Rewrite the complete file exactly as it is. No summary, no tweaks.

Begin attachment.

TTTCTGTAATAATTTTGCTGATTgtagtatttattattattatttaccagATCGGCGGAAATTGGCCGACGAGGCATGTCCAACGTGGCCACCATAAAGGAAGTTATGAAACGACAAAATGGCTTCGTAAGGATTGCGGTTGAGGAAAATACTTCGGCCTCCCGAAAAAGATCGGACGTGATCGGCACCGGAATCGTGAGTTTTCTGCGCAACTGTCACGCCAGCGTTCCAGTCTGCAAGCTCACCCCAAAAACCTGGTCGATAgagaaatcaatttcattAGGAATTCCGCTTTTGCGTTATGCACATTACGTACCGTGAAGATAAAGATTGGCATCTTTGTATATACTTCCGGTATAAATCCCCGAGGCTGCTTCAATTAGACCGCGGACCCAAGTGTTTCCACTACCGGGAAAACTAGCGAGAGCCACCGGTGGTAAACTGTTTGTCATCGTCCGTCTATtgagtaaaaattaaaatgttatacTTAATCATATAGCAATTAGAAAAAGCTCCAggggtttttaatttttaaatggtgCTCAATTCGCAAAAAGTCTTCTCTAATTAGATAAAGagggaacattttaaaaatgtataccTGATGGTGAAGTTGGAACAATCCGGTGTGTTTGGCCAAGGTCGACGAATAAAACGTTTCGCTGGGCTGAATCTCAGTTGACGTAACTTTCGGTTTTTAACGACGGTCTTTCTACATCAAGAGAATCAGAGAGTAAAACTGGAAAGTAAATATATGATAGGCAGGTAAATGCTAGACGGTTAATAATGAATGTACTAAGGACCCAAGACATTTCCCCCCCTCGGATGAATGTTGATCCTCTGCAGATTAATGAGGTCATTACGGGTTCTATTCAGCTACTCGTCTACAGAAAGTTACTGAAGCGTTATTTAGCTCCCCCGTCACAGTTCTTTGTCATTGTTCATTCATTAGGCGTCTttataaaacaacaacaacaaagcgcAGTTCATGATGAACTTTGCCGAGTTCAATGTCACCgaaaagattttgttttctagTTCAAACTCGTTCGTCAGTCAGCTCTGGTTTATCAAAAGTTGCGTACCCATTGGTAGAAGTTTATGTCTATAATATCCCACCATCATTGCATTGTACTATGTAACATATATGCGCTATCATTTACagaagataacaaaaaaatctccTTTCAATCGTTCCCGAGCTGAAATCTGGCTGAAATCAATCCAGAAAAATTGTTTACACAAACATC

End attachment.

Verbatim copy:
TTTCTGTAATAATTTTGCTGATTgtagtatttattattattatttaccagATCGGCGGAAATTGGCCGACGAGGCATGTCCAACGTGGCCACCATAAAGGAAGTTATGAAACGACAAAATGGCTTCGTAAGGATTGCGGTTGAGGAAAATACTTCGGCCTCCCGAAAAAGATCGGACGTGATCGGCACCGGAATCGTGAGTTTTCTGCGCAACTGTCACGCCAGCGTTCCAGTCTGCAAGCTCACCCCAAAAACCTGGTCGATAgagaaatcaatttcattAGGAATTCCGCTTTTGCGTTATGCACATTACGTACCGTGAAGATAAAGATTGGCATCTTTGTATATACTTCCGGTATAAATCCCCGAGGCTGCTTCAATTAGACCGCGGACCCAAGTGTTTCCACTACCGGGAAAACTAGCGAGAGCCACCGGTGGTAAACTGTTTGTCATCGTCCGTCTATtgagtaaaaattaaaatgttatacTTAATCATATAGCAATTAGAAAAAGCTCCAggggtttttaatttttaaatggtgCTCAATTCGCAAAAAGTCTTCTCTAATTAGATAAAGagggaacattttaaaaatgtataccTGATGGTGAAGTTGGAACAATCCGGTGTGTTTGGCCAAGGTCGACGAATAAAACGTTTCGCTGGGCTGAATCTCAGTTGACGTAACTTTCGGTTTTTAACGACGGTCTTTCTACATCAAGAGAATCAGAGAGTAAAACTGGAAAGTAAATATATGATAGGCAGGTAAATGCTAGACGGTTAATAATGAATGTACTAAGGACCCAAGACATTTCCCCCCCTCGGATGAATGTTGATCCTCTGCAGATTAATGAGGTCATTACGGGTTCTATTCAGCTACTCGTCTACAGAAAGTTACTGAAGCGTTATTTAGCTCCCCCGTCACAGTTCTTTGTCATTGTTCATTCATTAGGCGTCTttataaaacaacaacaacaaagcgcAGTTCATGATGAACTTTGCCGAGTTCAATGTCACCgaaaagattttgttttctagTTCAAACTCGTTCGTCAGTCAGCTCTGGTTTATCAAAAGTTGCGTACCCATTGGTAGAAGTTTATGTCTATAATATCCCACCATCATTGCATTGTACTATGTAACATATATGCGCTATCATTTACagaagataacaaaaaaatctccTTTCAATCGTTCCCGAGCTGAAATCTGGCTGAAATCAATCCAGAAAAATTGTTTACACAAACATC